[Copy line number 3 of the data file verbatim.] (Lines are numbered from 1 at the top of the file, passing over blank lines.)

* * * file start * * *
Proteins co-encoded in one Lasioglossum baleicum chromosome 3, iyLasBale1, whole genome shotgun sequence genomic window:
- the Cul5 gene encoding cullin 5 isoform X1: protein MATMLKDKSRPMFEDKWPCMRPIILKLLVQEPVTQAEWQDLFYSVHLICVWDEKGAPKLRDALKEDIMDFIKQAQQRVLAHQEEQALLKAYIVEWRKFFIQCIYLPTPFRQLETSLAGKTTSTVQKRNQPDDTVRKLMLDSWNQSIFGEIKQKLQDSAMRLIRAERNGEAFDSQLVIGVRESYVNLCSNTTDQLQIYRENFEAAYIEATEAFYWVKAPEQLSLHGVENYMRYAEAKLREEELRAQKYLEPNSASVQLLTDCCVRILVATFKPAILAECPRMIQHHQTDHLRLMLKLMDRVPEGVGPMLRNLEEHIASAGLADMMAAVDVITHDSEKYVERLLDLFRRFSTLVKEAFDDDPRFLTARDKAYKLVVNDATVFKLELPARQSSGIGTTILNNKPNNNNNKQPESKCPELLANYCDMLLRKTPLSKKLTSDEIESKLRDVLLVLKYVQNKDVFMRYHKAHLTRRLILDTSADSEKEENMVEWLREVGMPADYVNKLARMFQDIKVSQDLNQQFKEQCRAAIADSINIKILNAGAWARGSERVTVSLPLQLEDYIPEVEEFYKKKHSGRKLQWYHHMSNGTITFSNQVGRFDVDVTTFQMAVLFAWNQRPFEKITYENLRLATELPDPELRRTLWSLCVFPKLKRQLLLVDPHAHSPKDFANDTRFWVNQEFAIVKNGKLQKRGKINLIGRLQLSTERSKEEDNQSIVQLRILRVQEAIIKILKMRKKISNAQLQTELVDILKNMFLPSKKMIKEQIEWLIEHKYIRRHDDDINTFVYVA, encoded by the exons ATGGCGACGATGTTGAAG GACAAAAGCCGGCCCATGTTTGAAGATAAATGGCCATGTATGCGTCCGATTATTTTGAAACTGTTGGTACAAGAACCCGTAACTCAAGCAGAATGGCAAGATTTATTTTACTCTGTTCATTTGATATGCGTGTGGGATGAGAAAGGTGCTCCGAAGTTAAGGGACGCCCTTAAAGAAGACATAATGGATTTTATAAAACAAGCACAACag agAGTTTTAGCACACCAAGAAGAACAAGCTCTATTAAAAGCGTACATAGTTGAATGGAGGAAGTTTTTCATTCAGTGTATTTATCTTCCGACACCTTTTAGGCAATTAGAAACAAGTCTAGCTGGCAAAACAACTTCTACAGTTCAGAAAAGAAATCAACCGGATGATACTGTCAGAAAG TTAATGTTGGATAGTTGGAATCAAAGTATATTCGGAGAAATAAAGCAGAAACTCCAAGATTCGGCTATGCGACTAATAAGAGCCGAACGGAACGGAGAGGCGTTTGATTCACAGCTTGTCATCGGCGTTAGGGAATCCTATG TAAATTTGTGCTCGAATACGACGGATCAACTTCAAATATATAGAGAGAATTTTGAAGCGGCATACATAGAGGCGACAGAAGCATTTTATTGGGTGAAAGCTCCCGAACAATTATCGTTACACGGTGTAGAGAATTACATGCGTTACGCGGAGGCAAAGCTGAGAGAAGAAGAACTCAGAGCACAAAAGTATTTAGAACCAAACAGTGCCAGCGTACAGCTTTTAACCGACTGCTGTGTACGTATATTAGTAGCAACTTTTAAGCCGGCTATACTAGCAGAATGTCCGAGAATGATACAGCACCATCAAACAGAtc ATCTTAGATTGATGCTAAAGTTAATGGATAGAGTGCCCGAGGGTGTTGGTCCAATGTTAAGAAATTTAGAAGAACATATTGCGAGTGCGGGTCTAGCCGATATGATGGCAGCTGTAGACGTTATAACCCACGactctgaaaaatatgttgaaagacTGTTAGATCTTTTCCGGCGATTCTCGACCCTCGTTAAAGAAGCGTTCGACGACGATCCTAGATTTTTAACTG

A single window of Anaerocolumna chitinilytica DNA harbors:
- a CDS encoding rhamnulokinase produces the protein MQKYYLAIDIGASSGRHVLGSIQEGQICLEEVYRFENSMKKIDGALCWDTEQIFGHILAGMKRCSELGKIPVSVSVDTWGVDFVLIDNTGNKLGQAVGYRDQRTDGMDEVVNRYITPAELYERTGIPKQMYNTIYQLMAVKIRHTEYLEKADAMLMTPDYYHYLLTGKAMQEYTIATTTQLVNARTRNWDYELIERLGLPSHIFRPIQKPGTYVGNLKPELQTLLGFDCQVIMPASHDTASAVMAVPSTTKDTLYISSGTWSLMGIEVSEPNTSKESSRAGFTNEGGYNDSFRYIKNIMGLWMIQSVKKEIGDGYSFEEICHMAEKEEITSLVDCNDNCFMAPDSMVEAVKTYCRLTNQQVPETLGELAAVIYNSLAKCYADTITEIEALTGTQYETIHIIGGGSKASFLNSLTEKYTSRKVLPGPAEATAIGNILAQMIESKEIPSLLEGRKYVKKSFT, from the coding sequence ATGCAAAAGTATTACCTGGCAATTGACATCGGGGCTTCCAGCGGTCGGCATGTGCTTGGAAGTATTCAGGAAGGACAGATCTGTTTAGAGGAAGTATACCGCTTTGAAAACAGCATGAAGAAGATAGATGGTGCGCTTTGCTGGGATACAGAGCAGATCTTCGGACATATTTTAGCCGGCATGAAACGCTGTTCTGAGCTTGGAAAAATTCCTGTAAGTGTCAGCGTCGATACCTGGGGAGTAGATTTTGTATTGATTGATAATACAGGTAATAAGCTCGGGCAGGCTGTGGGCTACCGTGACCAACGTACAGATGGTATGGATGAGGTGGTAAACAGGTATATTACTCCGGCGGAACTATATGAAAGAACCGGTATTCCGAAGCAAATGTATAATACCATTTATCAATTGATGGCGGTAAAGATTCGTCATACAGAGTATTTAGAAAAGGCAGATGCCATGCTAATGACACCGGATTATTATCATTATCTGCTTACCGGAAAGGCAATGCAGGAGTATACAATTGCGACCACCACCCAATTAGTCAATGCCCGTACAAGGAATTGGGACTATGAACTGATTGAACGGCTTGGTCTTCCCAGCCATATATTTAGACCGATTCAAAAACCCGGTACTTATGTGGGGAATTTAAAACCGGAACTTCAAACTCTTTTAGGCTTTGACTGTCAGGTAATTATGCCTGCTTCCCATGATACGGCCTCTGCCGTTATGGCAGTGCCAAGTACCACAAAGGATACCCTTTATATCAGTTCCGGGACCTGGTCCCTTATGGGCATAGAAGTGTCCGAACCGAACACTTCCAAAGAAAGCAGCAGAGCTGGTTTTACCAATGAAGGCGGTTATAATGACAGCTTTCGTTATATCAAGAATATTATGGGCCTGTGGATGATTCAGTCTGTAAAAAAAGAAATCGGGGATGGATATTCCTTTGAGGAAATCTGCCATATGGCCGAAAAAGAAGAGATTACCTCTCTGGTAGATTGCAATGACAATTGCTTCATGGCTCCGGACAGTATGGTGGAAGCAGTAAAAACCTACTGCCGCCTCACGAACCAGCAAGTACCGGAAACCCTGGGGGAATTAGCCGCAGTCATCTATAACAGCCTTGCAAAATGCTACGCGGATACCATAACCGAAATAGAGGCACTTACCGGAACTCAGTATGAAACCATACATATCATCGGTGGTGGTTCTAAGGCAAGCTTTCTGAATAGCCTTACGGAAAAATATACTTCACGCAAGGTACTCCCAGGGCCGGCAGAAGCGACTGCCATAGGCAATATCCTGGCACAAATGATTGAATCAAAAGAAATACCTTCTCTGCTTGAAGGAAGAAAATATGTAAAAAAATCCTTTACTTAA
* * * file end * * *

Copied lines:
A single window of Anaerocolumna chitinilytica DNA harbors: